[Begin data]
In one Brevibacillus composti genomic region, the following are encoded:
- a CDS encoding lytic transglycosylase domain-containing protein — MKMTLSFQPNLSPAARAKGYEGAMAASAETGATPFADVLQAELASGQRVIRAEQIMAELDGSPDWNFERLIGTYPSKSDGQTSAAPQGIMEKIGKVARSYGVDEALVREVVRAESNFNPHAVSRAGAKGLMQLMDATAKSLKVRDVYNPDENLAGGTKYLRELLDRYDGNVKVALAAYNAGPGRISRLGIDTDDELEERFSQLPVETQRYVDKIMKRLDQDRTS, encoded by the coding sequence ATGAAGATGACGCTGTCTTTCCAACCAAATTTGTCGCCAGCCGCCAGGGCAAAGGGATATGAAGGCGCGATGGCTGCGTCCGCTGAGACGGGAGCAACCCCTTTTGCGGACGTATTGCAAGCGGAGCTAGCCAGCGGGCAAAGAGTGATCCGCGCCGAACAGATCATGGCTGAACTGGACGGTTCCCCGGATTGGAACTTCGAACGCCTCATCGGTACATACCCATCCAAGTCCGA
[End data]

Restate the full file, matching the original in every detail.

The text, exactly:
In one Brevibacillus composti genomic region, the following are encoded:
- a CDS encoding lytic transglycosylase domain-containing protein — MKMTLSFQPNLSPAARAKGYEGAMAASAETGATPFADVLQAELASGQRVIRAEQIMAELDGSPDWNFERLIGTYPSKSDGQTSAAPQGIMEKIGKVARSYGVDEALVREVVRAESNFNPHAVSRAGAKGLMQLMDATAKSLKVRDVYNPDENLAGGTKYLRELLDRYDGNVKVALAAYNAGPGRISRLGIDTDDELEERFSQLPVETQRYVDKIMKRLDQDRTS, encoded by the coding sequence ATGAAGATGACGCTGTCTTTCCAACCAAATTTGTCGCCAGCCGCCAGGGCAAAGGGATATGAAGGCGCGATGGCTGCGTCCGCTGAGACGGGAGCAACCCCTTTTGCGGACGTATTGCAAGCGGAGCTAGCCAGCGGGCAAAGAGTGATCCGCGCCGAACAGATCATGGCTGAACTGGACGGTTCCCCGGATTGGAACTTCGAACGCCTCATCGGTACATACCCATCCAAGTCCGA